My hope is to offer encouragement to writers as well as those who simply love to read. You will find eclectic snippets here—news of projects I’m working on, comments regarding books I enjoy, favorite authors, quotes, and reflections regarding my own experiences. I especially like to write about my dreams—those parables in the night seasons. Symbols and metaphors delight and intrigue me. You will find them here.
I keep scraping at the world trying to find something.~line from the BBC series, Marriage
I got locked out of a new phone, because I created a pin and couldn't remember it--didn't record the numbers anywhere. All my fault. I Googled to see how many four-digit number combinations there are between zero and nine. Ten-thousand. Hopeless. I'd already attempted about a hundred. The customer service person at T-Mobile scolded, "You created the pin. That's a personal thing. There's no way I can help you retrieve it." My husband said (not in a mean way), "Priscilla, that phone's a brick." I laughed (a little).
I had tried so hard. I always try really hard. I scrape around attempting to do what's best, do the right thing, make the prudent decision. Sometimes, though, all that trying is not enough. So I prayed, "God, I feel guilty that I screwed up the pin. I surrender. If the phone remains a brick, that's okay. I will trust your leading, your provision, whatever that looks like. Above all, I have so much to be thankful for. For You in my life, for my darling husband who is smart and has good ideas, who's a great trouble shooter." I'd just read the the parable of Jesus feeding the five thousand. I continued to pray, "Lord I don't have any idea how to fix the phone, just like the boy with five loaves and two fish had so little to offer that vast crowd of hungry people. I'll trust you to multiply the meager supply in my hand."
Something in my heart flared.~Anthony Doerr (From Four Seasons In Rome)
I forget, sometimes, how safe God is. I share a few sentences from my book, The Light By Which We See, Love, Art, Marriage. This day in Barcelona helps me remember.
When I traveled to Europe, self-consciousness about how I looked rose to the surface. That day in Barcelona, in 2009, in April, I observed a woman board our train. Her dark hair gleamed, and her skin reflected no flaws. She had pink, full lips and gloriously white teeth--shiny natural nails. She wore a silver ring. I wanted to be her. Giovanni held my hand, his thumb gently rubbing back and forth over my freckled skin. The woman glanced briefly at us. She looked at our hands. Her glimpse wasn't even a second, but I saw a flicker cross her face--that expression that let me know she'd seen something intimate--something that wasn't a commonplace occurrence. Then she quickly looked away. If I hadn't been watching her so closely, I'd have missed it. Maybe she wanted to be me--sitting there with someone, connected to someone.
I could hear the rushing of the train, its loud rumblings, the clattering. My thoughts howled as loudly as the train. I cried out, my voice blending with the clamoring, thundering train. "Please stop. Please stop. God what is it? Let me want to be me."
Sometimes I push my thumb into an orange just for the scent of it, and it takes me there; the peace, the spaciousness of an unhurried afternoon, the quality of attention to small things.~Katherine May (From Enchantment, Awakening Wonder In An Anxious Age)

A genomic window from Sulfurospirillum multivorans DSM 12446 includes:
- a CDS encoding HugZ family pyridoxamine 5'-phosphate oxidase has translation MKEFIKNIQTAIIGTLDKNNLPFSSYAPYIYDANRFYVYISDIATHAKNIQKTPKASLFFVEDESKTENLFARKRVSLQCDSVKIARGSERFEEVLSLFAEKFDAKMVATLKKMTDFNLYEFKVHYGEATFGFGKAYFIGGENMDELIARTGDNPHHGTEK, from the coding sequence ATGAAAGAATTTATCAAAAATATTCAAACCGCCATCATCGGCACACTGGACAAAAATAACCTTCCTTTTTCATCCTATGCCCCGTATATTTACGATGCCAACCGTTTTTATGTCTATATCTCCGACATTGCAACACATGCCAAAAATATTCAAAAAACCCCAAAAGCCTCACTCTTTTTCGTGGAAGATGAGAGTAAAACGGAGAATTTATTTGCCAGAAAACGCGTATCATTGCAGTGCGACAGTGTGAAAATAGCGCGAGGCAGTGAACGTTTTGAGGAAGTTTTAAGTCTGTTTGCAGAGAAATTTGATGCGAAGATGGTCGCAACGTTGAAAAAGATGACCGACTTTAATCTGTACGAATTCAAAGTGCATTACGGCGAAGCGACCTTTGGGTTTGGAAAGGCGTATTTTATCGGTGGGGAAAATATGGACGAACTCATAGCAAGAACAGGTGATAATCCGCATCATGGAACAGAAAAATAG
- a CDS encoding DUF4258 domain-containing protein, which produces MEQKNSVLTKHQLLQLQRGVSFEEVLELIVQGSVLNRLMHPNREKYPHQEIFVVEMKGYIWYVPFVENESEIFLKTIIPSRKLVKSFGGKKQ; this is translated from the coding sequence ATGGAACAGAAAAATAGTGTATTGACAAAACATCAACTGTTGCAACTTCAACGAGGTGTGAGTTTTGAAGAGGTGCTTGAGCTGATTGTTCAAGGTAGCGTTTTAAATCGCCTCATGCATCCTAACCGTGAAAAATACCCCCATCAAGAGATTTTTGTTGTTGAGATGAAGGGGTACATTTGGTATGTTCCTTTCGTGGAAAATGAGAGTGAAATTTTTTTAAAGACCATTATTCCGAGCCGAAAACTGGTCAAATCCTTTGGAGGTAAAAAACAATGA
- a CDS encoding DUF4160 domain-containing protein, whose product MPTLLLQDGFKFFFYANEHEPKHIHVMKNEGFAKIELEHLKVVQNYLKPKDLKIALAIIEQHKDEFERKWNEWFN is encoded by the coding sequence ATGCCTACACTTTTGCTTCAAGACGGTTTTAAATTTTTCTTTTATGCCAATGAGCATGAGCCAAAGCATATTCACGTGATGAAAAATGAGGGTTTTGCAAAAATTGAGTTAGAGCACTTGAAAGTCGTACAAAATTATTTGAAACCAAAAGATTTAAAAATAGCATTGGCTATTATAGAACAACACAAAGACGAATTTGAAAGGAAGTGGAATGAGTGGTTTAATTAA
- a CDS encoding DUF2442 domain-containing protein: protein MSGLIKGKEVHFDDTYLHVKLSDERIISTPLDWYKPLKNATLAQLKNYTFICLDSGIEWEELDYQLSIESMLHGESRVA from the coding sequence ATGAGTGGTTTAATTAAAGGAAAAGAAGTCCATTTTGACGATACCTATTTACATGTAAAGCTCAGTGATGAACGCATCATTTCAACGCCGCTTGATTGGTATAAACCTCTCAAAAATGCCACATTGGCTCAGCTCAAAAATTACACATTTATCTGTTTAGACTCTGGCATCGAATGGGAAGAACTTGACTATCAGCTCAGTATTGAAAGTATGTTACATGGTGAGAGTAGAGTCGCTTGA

I am often distracted. My focus spins out of control. I get enamored with brightly lit concepts and ideas that steer me off course. Instagram images, video games, movies with too many episodes that I am tempted to spend hours and hours watching all at one time. Scrolling on linked in. There are so many authors promoting books. There must be thousands. There are actually tens of thousands. It is easy to compare myself with others who appear to have much more success. I am squinting into the brightness. I do not pick up my pen in the blinding glare.
One of my sisters taught me the phrase, "pick up my pen." She says, "I decided to 'pick up my pen' and write a book." She writes two pages every day. She is building something. My other sister just graduated from seminary. She is packing up with her husband and moving to Washington state to begin a ministry there. She is building something, too. Step by step. My sisters manage distraction well.
The bright side of the planet moves toward darkness
And the cities are falling asleep, each in its hour,
And for me, now as then, it is too much.
There is too much world.~Czeslaw Milosz (From The Separate Notebooks)
I dreamed last week that I saw a white arrow pointing forward. I wasn't sure what to make of the dream when I awakened. It was not an ominous dream.
Then yesterday, I was a greeter at church. A strong wind blew. Rain pelted the sidewalk. People began streaming into the church, some faces familiar. Some not. Then I looked up at the sky, and I noted patches of blue, the sun peering through. Two weather systems in the span of fifteen minutes.
Another parishioner greeted people with me. During a lull in people arriving, we began to talk about our lives.
This ascetic cubicle of regret...you couldn't go back he understood that now. You had to press on. You had to forge ahead.~Elizabeth Brundage (From The Vanishing Point)
I've been thinking about moving when you don't want to. When you are forced to. A good friend of mine had to pack up and move quickly. Rent a truck and find boxes. Boxes are hard to find. You have to scramble. So much tape. So many emotions that must be pared down along with all the things.
His mother came to help, kept things flowing. "You probably won't use that. Leave it here." She wrapped the oriental vases carefully, her hands strong. Capable.
And so a picture here, another there removed from the wall. You can see the outline of the frame, the paint slightly darker where the picture once sat, the hooks exposed. A naked, vulnerable space.